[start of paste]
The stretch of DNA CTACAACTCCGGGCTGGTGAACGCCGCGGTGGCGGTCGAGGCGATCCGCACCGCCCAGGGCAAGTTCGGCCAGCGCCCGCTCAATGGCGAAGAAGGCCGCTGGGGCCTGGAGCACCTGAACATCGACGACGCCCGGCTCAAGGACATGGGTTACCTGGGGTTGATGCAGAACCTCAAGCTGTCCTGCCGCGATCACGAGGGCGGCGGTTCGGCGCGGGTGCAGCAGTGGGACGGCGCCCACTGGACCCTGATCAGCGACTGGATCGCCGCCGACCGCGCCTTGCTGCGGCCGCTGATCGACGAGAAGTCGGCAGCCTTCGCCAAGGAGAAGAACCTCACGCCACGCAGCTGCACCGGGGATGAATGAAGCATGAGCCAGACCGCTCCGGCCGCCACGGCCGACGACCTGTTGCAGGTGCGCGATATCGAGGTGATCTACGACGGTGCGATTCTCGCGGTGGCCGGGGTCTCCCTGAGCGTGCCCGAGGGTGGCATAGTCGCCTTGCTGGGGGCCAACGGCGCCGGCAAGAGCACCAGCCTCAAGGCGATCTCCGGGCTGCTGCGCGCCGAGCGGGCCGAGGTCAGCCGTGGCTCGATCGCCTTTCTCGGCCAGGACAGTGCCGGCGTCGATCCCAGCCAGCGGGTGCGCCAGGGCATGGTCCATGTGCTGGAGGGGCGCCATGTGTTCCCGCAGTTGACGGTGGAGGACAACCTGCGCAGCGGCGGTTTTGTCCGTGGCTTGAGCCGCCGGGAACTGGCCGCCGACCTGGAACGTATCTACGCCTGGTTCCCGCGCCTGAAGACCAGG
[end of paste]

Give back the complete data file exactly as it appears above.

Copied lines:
The stretch of DNA CTACAACTCCGGGCTGGTGAACGCCGCGGTGGCGGTCGAGGCGATCCGCACCGCCCAGGGCAAGTTCGGCCAGCGCCCGCTCAATGGCGAAGAAGGCCGCTGGGGCCTGGAGCACCTGAACATCGACGACGCCCGGCTCAAGGACATGGGTTACCTGGGGTTGATGCAGAACCTCAAGCTGTCCTGCCGCGATCACGAGGGCGGCGGTTCGGCGCGGGTGCAGCAGTGGGACGGCGCCCACTGGACCCTGATCAGCGACTGGATCGCCGCCGACCGCGCCTTGCTGCGGCCGCTGATCGACGAGAAGTCGGCAGCCTTCGCCAAGGAGAAGAACCTCACGCCACGCAGCTGCACCGGGGATGAATGAAGCATGAGCCAGACCGCTCCGGCCGCCACGGCCGACGACCTGTTGCAGGTGCGCGATATCGAGGTGATCTACGACGGTGCGATTCTCGCGGTGGCCGGGGTCTCCCTGAGCGTGCCCGAGGGTGGCATAGTCGCCTTGCTGGGGGCCAACGGCGCCGGCAAGAGCACCAGCCTCAAGGCGATCTCCGGGCTGCTGCGCGCCGAGCGGGCCGAGGTCAGCCGTGGCTCGATCGCCTTTCTCGGCCAGGACAGTGCCGGCGTCGATCCCAGCCAGCGGGTGCGCCAGGGCATGGTCCATGTGCTGGAGGGGCGCCATGTGTTCCCGCAGTTGACGGTGGAGGACAACCTGCGCAGCGGCGGTTTTGTCCGTGGCTTGAGCCGCCGGGAACTGGCCGCCGACCTGGAACGTATCTACGCCTGGTTCCCGCGCCTGAAGACCAGG